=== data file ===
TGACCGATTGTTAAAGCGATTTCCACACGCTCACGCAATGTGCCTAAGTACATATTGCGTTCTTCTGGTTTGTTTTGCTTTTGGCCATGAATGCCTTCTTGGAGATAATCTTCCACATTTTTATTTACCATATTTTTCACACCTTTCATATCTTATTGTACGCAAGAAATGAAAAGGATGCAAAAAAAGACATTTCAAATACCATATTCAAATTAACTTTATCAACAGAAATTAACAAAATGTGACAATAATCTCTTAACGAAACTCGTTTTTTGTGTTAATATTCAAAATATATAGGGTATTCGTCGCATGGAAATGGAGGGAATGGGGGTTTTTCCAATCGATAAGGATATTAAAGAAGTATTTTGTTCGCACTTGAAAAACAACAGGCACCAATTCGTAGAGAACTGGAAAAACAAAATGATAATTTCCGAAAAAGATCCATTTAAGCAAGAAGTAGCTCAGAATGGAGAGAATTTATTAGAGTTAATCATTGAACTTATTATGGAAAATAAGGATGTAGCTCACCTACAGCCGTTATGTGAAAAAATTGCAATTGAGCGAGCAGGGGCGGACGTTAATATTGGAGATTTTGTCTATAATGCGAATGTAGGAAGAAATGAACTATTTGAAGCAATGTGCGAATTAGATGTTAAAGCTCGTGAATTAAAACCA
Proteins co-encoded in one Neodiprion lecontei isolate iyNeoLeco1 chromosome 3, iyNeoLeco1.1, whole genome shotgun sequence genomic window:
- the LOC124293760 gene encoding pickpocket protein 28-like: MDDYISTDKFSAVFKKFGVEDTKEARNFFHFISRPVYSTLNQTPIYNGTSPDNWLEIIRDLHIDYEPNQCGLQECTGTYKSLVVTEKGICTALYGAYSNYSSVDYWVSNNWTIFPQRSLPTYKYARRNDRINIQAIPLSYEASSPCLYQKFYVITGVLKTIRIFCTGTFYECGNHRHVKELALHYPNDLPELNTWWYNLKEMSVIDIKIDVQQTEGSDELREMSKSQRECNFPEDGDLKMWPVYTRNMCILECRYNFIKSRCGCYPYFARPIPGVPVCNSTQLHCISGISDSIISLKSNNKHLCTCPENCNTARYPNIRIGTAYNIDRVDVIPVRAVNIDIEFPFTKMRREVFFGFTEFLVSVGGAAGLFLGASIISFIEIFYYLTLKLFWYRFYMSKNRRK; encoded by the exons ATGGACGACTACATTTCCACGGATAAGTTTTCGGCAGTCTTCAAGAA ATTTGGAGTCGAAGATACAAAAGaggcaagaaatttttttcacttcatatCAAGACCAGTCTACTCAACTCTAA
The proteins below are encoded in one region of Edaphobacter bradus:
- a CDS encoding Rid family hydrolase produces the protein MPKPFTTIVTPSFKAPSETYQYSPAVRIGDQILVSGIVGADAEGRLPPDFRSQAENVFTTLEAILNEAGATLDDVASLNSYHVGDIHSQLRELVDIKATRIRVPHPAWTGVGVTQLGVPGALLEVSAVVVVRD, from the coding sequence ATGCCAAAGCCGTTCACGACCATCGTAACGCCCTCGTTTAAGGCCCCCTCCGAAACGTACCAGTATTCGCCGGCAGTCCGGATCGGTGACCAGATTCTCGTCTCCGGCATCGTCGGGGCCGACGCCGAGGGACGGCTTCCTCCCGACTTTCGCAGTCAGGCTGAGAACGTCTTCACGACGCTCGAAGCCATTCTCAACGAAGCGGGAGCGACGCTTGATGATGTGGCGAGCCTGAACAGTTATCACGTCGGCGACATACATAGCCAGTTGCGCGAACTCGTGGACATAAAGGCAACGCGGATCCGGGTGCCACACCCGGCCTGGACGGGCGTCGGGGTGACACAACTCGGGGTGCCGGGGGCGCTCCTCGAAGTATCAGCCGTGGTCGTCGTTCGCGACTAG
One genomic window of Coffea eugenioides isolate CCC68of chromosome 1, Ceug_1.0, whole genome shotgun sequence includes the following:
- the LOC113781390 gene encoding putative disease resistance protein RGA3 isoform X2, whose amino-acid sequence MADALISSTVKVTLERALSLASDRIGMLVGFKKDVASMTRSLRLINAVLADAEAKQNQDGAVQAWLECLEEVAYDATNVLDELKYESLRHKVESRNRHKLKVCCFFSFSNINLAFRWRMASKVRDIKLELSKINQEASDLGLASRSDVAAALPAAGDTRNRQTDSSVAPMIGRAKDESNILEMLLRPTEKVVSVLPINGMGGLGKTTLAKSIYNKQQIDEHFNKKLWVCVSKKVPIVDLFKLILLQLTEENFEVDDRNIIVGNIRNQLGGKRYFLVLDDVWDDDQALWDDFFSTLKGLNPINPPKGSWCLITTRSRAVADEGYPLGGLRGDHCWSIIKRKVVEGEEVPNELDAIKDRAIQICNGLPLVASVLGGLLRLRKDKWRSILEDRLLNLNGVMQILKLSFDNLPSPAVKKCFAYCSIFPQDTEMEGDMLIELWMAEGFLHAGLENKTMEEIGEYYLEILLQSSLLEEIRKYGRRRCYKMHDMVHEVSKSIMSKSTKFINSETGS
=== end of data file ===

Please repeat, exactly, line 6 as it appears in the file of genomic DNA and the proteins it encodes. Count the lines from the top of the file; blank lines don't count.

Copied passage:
One genomic window of Coffea eugenioides isolate CCC68of chromosome 1, Ceug_1.0, whole genome shotgun sequence includes the following: